National Journal measures the record partisan gap - caused largely by the intensification of conservative ideology:

Because about twice as many voters consider themselves conservatives as liberals, Republicans are typically less dependent on support from moderates to win elections, which further amplifies the conservative influence over the party’s elected officials. “The Democrats are always going to be fractious and divided if they want to aspire to majority status,” says Jacobson, the political scientist. “That’s just the nature of their coalition. The Republicans don’t have to be that broad; they can be much more unified. Republicans are now a conservative and very conservative coalition, and their share of moderates is minuscule. The pressure right now is not coming from their centrists; it’s coming from their extremists.”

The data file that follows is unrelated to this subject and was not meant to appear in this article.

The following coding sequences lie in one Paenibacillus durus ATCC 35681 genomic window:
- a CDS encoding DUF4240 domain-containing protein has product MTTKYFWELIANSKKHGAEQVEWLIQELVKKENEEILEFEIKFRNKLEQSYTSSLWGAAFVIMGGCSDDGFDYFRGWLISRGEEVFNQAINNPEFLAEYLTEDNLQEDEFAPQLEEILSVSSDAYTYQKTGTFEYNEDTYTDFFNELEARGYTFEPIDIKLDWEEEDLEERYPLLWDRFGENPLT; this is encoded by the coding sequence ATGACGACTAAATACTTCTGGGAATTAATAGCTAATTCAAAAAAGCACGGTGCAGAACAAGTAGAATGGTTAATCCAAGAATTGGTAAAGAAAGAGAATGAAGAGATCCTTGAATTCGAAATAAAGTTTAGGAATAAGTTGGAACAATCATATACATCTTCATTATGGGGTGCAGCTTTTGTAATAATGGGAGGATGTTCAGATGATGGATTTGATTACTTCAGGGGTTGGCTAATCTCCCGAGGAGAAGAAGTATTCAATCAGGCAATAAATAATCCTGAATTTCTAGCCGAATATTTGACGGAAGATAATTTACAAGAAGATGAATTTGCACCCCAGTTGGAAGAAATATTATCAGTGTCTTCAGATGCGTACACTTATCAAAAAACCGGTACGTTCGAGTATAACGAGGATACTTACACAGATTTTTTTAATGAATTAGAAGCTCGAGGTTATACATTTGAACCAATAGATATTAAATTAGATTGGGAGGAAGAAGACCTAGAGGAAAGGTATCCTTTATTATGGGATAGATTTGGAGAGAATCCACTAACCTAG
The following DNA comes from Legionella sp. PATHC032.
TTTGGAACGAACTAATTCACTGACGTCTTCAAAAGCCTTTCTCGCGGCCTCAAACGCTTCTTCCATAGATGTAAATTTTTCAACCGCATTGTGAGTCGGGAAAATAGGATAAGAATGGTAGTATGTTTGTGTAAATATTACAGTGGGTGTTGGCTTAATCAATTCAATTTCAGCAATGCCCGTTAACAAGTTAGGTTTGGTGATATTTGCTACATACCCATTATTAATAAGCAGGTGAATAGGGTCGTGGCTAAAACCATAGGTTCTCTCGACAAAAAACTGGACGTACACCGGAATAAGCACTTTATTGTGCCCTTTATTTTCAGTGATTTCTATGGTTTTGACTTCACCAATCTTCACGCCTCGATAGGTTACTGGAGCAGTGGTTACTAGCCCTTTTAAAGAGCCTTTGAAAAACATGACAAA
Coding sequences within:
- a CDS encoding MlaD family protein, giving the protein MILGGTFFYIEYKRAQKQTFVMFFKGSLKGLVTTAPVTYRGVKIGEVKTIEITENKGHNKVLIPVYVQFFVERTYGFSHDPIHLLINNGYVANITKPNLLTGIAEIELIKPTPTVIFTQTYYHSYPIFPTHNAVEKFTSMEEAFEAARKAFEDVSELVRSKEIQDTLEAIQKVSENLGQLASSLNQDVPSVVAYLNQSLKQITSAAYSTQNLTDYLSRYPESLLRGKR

The difference is already apparent in the early months of 2011. After last November’s landslide, House Republicans hold 61 districts that Obama carried in 2008, but those GOP members are not straying from the party agenda nearly as much as McCain-district Democrats did from their party’s priorities over the previous two years.

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